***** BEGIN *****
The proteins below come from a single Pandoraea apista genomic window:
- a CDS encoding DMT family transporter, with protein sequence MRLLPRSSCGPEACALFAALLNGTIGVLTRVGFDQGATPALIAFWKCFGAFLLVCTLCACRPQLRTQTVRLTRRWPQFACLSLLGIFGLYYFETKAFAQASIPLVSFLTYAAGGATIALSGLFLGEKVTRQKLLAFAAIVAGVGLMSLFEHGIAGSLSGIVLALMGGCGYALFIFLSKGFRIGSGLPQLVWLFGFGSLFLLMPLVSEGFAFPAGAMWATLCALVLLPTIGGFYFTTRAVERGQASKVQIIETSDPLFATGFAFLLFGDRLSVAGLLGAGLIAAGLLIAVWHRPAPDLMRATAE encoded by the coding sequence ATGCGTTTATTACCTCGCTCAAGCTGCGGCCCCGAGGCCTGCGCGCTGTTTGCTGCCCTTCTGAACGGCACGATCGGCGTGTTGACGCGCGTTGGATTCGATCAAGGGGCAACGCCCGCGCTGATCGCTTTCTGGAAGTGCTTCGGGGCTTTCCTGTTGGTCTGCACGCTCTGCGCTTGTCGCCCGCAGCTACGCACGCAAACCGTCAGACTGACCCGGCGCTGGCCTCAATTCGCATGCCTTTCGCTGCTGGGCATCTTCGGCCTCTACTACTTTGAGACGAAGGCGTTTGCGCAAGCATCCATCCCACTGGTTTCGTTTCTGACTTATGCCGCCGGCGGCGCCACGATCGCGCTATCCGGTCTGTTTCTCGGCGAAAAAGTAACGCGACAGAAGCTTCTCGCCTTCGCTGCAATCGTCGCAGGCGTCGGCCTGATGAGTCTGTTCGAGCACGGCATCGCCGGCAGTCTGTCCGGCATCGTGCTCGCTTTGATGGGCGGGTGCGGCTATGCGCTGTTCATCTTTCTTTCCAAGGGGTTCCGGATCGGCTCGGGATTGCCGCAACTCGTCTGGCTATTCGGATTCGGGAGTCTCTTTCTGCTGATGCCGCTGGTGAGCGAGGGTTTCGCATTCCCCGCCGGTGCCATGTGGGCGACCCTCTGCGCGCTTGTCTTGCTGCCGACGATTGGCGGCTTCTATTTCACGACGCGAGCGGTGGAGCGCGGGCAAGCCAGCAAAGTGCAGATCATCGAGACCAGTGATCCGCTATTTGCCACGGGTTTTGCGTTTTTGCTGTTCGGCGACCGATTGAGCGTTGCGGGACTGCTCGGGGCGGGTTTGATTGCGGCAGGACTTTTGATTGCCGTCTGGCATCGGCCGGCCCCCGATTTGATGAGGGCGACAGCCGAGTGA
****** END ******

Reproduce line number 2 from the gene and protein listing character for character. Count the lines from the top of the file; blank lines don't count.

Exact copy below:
- a CDS encoding DMT family transporter, with protein sequence MRLLPRSSCGPEACALFAALLNGTIGVLTRVGFDQGATPALIAFWKCFGAFLLVCTLCACRPQLRTQTVRLTRRWPQFACLSLLGIFGLYYFETKAFAQASIPLVSFLTYAAGGATIALSGLFLGEKVTRQKLLAFAAIVAGVGLMSLFEHGIAGSLSGIVLALMGGCGYALFIFLSKGFRIGSGLPQLVWLFGFGSLFLLMPLVSEGFAFPAGAMWATLCALVLLPTIGGFYFTTRAVERGQASKVQIIETSDPLFATGFAFLLFGDRLSVAGLLGAGLIAAGLLIAVWHRPAPDLMRATAE encoded by the coding sequence ATGCGTTTATTACCTCGCTCAAGCTGCGGCCCCGAGGCCTGCGCGCTGTTTGCTGCCCTTCTGAACGGCACGATCGGCGTGTTGACGCGCGTTGGATTCGATCAAGGGGCAACGCCCGCGCTGATCGCTTTCTGGAAGTGCTTCGGGGCTTTCCTGTTGGTCTGCACGCTCTGCGCTTGTCGCCCGCAGCTACGCACGCAAACCGTCAGACTGACCCGGCGCTGGCCTCAATTCGCATGCCTTTCGCTGCTGGGCATCTTCGGCCTCTACTACTTTGAGACGAAGGCGTTTGCGCAAGCATCCATCCCACTGGTTTCGTTTCTGACTTATGCCGCCGGCGGCGCCACGATCGCGCTATCCGGTCTGTTTCTCGGCGAAAAAGTAACGCGACAGAAGCTTCTCGCCTTCGCTGCAATCGTCGCAGGCGTCGGCCTGATGAGTCTGTTCGAGCACGGCATCGCCGGCAGTCTGTCCGGCATCGTGCTCGCTTTGATGGGCGGGTGCGGCTATGCGCTGTTCATCTTTCTTTCCAAGGGGTTCCGGATCGGCTCGGGATTGCCGCAACTCGTCTGGCTATTCGGATTCGGGAGTCTCTTTCTGCTGATGCCGCTGGTGAGCGAGGGTTTCGCATTCCCCGCCGGTGCCATGTGGGCGACCCTCTGCGCGCTTGTCTTGCTGCCGACGATTGGCGGCTTCTATTTCACGACGCGAGCGGTGGAGCGCGGGCAAGCCAGCAAAGTGCAGATCATCGAGACCAGTGATCCGCTATTTGCCACGGGTTTTGCGTTTTTGCTGTTCGGCGACCGATTGAGCGTTGCGGGACTGCTCGGGGCGGGTTTGATTGCGGCAGGACTTTTGATTGCCGTCTGGCATCGGCCGGCCCCCGATTTGATGAGGGCGACAGCCGAGTGA